As you navigate the internet, you may encounter various status codes that indicate the outcome of your request to access a webpage. These three-digit codes are part of the HTTP (Hypertext Transfer Protocol) response that your browser receives from the web server. Understanding these codes can help troubleshoot issues and optimize your browsing experience. Let’s see what are some different categories of status codes and some common examples within each category.
Informational Status Codes (1xx)
Informational status codes provide insights into the ongoing communication between the client (browser) and the server. They are provisional responses indicating that the server has received the request and is still processing it.
100 Continue: The server has received the request headers and the client should proceed to send the request body.
Successful Status Codes (2xx)
These status codes imply that the client’s request has been successfully received, understood, and accepted by the server.
200 OK: The request has been successfully completed, and the server has returned the requested data.
201 Created: The request has been fulfilled, and a new resource has been created as a result.
Redirection status codes indicate that further action is required by the client to fulfill the request. This usually involves following a different URL provided by the server.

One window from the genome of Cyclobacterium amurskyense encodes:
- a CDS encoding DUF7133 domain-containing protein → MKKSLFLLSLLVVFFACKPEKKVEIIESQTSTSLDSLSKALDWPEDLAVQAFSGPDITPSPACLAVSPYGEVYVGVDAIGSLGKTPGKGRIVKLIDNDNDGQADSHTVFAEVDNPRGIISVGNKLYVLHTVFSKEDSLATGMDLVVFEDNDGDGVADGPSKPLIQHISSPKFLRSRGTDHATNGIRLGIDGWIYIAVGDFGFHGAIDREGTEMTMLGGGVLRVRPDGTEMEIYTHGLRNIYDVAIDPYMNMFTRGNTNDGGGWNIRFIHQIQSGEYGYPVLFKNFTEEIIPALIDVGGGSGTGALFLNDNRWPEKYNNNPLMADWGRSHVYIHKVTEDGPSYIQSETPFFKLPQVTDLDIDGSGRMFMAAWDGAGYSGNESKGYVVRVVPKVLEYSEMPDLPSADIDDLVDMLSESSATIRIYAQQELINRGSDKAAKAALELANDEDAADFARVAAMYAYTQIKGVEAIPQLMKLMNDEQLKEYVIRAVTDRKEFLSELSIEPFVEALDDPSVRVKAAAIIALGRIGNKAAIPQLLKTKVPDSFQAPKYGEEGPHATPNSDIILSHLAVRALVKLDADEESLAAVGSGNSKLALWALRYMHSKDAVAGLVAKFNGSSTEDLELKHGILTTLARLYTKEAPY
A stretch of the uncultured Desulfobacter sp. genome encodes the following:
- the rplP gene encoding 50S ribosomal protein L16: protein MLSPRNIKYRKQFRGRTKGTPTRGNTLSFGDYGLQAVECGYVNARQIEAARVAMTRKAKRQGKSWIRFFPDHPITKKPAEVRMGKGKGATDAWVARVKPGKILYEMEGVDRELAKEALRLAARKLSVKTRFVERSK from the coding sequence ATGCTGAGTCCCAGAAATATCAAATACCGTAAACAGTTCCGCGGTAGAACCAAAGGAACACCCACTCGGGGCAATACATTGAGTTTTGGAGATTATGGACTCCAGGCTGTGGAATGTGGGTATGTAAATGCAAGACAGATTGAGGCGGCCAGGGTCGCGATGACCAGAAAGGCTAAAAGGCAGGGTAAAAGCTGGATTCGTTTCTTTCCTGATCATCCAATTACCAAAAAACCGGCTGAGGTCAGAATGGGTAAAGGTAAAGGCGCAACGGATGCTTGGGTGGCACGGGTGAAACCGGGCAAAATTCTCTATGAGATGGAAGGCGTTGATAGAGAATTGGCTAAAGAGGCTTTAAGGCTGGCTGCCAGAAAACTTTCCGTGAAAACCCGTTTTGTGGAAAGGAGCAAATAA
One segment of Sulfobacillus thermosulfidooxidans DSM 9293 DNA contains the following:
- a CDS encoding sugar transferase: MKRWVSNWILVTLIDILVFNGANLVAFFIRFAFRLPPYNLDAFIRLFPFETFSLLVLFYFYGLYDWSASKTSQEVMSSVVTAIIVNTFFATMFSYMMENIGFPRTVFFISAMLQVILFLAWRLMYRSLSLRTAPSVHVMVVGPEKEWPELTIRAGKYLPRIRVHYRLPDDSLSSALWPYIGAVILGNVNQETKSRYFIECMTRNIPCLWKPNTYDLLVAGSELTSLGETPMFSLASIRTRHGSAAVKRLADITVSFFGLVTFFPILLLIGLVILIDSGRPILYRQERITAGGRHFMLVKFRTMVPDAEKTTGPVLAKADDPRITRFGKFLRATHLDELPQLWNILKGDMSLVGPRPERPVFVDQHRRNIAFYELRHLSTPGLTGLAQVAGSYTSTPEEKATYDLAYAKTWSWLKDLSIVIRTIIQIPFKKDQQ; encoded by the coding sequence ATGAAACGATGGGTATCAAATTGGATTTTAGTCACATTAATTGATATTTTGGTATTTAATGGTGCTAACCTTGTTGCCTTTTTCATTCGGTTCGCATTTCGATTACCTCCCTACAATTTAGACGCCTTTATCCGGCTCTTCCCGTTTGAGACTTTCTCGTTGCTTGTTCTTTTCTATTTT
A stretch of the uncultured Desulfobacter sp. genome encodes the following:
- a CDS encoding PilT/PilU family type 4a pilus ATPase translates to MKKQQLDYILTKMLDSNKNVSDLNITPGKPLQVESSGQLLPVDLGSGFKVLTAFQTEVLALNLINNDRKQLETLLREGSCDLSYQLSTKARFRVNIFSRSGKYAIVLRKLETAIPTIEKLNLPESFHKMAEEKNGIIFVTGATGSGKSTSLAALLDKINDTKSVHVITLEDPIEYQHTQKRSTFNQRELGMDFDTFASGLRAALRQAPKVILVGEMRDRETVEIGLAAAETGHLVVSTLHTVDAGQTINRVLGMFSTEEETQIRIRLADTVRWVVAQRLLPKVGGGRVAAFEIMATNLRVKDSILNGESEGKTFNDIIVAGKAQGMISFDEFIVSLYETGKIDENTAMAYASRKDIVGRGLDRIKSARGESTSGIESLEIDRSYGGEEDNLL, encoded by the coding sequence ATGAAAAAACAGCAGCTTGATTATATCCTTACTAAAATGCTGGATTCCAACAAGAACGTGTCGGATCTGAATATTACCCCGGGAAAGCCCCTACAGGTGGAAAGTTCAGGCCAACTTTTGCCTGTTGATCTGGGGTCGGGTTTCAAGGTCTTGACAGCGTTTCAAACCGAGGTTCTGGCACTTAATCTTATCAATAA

301 Moved Permanently: The requested resource has been permanently moved to a new location specified by the server.
302 Found: The requested resource is temporarily available at a different location, which the client should follow.
Client Error Status Codes (4xx)
Client error status codes signify that the request contains bad syntax or cannot be fulfilled by the server.
400 Bad Request: The server cannot process the request due to incorrect syntax or invalid data.
404 Not Found: The requested resource could not be found on the server.
Server Error Status Codes (5xx)
These status codes denote that the server failed to fulfill an apparently valid request.
500 Internal Server Error: The server encountered an error while processing the request, and it could not be completed.
503 Service Unavailable: The server is currently unable to handle the request due to temporary overload or maintenance.
To ensure a seamless browsing experience, it’s crucial to understand website status codes. By being familiar with these codes, you can quickly identify and troubleshoot problems that may arise during your online journey. Keep this guide handy as a quick reference to the various status codes you may encounter while exploring the world wide web.